Association of dasatinib with progression-free survival among patients with advanced gastrointestinal stromal tumors resistant to imatinib

Scott M. Schuetze, Vanessa Bolejack, Dafydd G. Thomas, Margaret Von Mehren, Shreyaskumar Patel, Brian Samuels, Edwin Choy, Gina D'Amato, Arthur P. Staddon, Kristen N. Ganjoo, Warren A. Chow, Daniel A. Rushing, Charles A. Forscher, Dennis A. Priebat, David M. Loeb, Rashmi Chugh, Scott Okuno, Denise K. Reinke, Laurence H. Baker

Research output: Contribution to journalArticle

3 Citations (Scopus)

Abstract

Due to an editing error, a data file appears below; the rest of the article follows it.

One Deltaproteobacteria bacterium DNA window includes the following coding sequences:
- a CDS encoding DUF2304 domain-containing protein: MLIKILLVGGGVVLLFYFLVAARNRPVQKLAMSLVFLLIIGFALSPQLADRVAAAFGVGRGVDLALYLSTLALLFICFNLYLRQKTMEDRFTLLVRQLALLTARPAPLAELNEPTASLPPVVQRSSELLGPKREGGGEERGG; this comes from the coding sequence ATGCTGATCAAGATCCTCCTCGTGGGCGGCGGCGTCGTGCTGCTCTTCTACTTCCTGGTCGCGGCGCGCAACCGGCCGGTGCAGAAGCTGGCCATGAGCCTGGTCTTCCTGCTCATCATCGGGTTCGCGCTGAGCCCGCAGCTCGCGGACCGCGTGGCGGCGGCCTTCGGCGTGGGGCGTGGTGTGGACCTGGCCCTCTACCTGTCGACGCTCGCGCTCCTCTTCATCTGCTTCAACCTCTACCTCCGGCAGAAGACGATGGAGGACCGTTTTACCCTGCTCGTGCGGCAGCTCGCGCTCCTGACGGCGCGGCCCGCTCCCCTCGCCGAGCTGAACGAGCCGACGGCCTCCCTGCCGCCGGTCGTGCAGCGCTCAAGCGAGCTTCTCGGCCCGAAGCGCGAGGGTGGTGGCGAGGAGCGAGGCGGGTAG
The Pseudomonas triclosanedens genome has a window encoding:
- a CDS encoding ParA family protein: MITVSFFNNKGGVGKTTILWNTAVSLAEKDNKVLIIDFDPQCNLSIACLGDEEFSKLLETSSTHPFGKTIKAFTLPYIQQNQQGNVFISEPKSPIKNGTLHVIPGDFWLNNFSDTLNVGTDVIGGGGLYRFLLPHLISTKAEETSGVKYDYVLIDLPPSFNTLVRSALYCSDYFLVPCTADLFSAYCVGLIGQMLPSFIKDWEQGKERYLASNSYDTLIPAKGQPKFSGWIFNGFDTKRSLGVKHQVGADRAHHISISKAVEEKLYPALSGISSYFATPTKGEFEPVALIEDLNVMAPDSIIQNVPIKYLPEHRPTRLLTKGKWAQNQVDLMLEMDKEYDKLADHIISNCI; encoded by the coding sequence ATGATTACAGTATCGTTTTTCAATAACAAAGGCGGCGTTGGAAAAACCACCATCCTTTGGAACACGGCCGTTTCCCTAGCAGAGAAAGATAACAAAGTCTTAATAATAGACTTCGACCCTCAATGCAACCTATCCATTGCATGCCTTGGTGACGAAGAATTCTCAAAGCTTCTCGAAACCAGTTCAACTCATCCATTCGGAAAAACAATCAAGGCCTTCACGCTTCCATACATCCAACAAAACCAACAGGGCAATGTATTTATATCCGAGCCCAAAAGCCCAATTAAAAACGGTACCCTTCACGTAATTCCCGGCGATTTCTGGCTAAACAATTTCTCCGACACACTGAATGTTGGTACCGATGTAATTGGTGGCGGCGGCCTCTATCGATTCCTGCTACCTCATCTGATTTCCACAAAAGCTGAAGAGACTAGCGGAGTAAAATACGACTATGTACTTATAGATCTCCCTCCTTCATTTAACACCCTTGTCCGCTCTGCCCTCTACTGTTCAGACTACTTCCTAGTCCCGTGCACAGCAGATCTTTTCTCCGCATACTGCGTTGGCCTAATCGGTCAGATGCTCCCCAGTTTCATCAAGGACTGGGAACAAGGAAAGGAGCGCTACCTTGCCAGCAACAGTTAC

IMPORTANCE Gastrointestinal stromal tumors (GISTs) are life-threatening when metastatic or not amenable to surgical removal. In a few patients with advanced GISTs refractory to imatinib mesylate, treatment with sunitinib malate followed by regorafenib provides tumor control; however, additional active treatments are needed for most patients. OBJECTIVE To evaluate the 6-month progression-free survival (PFS), tumor objective response, and overall survival rates in patients with GISTs treated with dasatinib. DESIGN, SETTING, AND PARTICIPANTS This single-arm clinical trial used a Bayesian design to enroll patients 13 years or older with measurable imatinib-refractorymetastatic GISTs treated at 14 sarcoma referral centers from June 1, 2008, through December 31, 2009. A control group was not included. Patients were followed up for survival for a minimum of 5 years from date of enrollment. Tumor imaging using computed tomography ormagnetic resonance imaging was performed every 8 weeks for the first 24 weeks and every 12 weeks thereafter. Tumor response was assessed by local site using the Choi criteria. Treatment was continued until tumor progression, unacceptable toxic effects after reduction in drug dose, or patient or physician decision. Archival tumor tissue was evaluated for expression of the proto-oncogene tyrosine-protein kinase Src (SRC), phosphorylated SRC (pSRC), and succinate dehydrogenase complex iron sulfur subunit B (SDHB) proteins and for mutation in the V-Kit Hardy-Zuckerman 4 feline sarcoma viral oncogene homolog (KIT) and platelet-derived growth factor receptor a (PDGFRA) genes. Data analysis was performed from May 19, 2017, through December 20, 2017. INTERVENTIONS Dasatinib, 70mg orally twice daily. MAIN OUTCOMES AND MEASURES The primary end pointwas the 6-month PFS estimate using greater than 30% as evidence of an active drug and less than 10% as evidence of inactive treatment. RESULTS In this study, 50 patients were enrolled (median age, 60 years; age range, 19-78 years; 31 [62%] male and 19 [38%] female; 41 [82%] white), and 48 were evaluable for response. The estimated 6-month PFS rate was 29% in the overall population and 50% in a subset of 14 patients with pSRC in GISTs. Objective tumor response was observed in 25%, including 1 patient with an imatinib-resistant mutation in PDGFRA exon 18. CONCLUSIONS AND RELEVANCE Dasatinib may have activity in a subset of patients with imatinib-resistant GISTs. Further study is needed to determine whether pSRC is a prognostic biomarker.